I suspect it's a tribute to the concept and the rabidity of the fans that UFO is still functioning as a basis for fandom, that it's expanding and that there is so much fan fiction coming to the fore for it now.

Matt: No, they aren't dead. There's a sequel. (Hey, at least the car wreck didn't put him in the hospital! LOL)

As noted, I've been known to write mary centric fics. I think they're all posted in the stacks at the SHADO Library (unabashed self promotion)  Grin

I think I got into defending Mary because another writer spent a lot of time bashing her. Sometimes it is sheer joy to torment other writers ... Cheesy (then again, that one was highly uncomplimentary about our Ford, also)

laters

d

  
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Guina
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Re: Mary Straker
Reply #16 - Jul 29th, 2010 at 6:35pm
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Hi Louise,

I do not really agree with that general take.

The series was quite well thought out, in fact it scores on many planes as true science fiction. By that I mean as compared e.g. to the works of Isaac Asimov or Richard Bach (and later screen adapations thereof). To achieve that amount of advanced thinking you've got to give it a lot of thought and heart's blood. In fact UFO was quite a step ahead of Star Trek on that count.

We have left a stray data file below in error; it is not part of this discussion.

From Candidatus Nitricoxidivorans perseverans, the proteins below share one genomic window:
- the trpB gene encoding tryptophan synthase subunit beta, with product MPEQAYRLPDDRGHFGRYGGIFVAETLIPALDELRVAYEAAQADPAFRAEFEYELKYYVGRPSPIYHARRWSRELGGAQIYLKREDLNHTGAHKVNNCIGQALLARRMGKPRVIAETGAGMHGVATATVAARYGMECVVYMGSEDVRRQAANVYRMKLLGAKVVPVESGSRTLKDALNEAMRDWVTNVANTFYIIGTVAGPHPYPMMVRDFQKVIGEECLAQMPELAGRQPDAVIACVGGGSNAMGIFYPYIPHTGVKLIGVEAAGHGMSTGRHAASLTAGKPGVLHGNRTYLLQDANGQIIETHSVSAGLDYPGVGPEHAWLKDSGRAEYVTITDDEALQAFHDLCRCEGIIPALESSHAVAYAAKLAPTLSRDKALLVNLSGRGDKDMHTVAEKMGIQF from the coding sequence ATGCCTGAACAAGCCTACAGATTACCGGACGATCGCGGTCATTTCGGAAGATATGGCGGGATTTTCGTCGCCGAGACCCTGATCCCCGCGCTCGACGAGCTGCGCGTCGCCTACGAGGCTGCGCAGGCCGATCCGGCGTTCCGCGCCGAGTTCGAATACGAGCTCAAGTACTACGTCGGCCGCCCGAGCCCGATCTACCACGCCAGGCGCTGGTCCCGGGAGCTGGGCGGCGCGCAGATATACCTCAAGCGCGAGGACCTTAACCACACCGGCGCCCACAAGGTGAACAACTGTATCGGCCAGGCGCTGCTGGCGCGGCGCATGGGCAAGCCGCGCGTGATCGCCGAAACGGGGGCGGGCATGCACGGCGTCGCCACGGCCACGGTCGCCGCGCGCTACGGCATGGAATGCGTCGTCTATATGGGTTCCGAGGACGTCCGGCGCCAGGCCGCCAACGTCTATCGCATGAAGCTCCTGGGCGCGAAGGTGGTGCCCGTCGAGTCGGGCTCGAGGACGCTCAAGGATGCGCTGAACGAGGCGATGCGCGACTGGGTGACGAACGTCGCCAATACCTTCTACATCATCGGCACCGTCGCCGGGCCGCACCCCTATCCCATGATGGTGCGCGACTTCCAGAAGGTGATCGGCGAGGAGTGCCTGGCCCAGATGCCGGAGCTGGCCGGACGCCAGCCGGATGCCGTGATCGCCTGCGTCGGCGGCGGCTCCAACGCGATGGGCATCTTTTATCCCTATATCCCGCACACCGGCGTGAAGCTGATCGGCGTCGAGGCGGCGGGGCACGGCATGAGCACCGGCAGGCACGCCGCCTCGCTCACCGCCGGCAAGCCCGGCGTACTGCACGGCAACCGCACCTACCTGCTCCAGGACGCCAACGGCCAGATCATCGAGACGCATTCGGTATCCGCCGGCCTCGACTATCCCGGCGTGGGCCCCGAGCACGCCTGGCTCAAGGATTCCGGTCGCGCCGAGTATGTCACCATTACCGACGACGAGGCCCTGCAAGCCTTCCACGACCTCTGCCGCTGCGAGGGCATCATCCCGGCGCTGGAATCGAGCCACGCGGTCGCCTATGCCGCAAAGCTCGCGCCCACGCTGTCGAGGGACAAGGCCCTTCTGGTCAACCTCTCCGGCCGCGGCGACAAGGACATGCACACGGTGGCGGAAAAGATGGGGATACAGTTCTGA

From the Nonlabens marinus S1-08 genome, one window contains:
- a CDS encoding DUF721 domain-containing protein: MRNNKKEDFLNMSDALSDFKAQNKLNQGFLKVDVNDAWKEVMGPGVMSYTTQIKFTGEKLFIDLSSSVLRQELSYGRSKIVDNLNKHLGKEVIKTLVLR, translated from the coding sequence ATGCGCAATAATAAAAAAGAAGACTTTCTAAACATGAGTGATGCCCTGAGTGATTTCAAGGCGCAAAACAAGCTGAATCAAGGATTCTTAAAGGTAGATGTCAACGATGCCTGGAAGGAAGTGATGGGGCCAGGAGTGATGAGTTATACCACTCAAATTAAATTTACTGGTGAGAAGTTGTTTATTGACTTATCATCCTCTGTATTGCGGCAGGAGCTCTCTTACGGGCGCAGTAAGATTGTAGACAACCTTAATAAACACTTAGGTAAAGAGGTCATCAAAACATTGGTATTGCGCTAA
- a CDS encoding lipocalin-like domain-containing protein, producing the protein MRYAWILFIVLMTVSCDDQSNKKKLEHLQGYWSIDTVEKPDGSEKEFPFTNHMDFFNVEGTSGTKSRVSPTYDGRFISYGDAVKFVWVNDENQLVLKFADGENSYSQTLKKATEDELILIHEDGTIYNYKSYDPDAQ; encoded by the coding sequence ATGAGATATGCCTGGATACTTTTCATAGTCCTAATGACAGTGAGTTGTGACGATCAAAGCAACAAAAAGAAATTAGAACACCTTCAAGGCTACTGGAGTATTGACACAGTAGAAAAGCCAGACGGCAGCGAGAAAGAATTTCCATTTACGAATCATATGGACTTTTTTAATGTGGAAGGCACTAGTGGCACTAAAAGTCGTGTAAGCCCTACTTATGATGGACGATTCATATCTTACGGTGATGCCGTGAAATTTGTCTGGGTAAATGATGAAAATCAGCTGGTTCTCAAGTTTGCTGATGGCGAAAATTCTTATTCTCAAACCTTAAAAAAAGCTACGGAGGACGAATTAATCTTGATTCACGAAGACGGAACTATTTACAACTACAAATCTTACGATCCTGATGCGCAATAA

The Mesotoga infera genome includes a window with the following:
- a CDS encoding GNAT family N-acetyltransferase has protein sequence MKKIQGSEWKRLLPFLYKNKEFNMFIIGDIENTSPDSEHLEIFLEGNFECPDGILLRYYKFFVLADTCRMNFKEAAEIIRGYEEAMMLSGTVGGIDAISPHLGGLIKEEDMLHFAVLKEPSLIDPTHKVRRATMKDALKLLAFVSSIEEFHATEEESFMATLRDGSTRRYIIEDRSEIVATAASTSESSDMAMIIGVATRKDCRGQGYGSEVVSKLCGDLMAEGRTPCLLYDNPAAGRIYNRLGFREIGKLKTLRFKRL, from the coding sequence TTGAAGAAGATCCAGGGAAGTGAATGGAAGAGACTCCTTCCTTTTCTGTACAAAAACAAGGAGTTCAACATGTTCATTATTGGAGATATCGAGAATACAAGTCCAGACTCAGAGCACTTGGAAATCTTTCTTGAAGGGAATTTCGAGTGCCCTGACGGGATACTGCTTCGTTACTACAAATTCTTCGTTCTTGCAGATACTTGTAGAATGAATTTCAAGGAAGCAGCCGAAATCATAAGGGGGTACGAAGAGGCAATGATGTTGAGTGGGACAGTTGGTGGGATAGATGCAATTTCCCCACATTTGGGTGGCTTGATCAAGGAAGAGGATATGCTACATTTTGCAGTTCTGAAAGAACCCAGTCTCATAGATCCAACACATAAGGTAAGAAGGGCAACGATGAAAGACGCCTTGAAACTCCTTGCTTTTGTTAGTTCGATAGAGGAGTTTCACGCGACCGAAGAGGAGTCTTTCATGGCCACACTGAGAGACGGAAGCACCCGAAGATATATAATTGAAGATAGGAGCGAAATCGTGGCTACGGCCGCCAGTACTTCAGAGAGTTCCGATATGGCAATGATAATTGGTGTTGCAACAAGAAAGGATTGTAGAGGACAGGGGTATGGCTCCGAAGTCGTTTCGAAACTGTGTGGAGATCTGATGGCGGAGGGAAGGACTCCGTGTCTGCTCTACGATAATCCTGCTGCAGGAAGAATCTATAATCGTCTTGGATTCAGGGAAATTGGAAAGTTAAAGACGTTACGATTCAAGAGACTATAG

Regarding the characters and their development, with Bishop so totally making the role his and being in every single episode, in fact with Straker being almost from the start the most important person of SHADO itself, it is only logical that his character achieved the most depth of all.

However, I disagree that the rest was mostly one-dimensional. Even those I dislike due other reasons (e.g. Col. Lake) had their backstories, had quirks and lines which made them tangible and "real" to watch. Just think of Doug Jackson, General Henderson or Mark Bradley (whom I see quite differently than some here). Even most of the one-time characters were of rather astonishing depth for the constraints of the production at the time, e.g. the old lady in Priorities.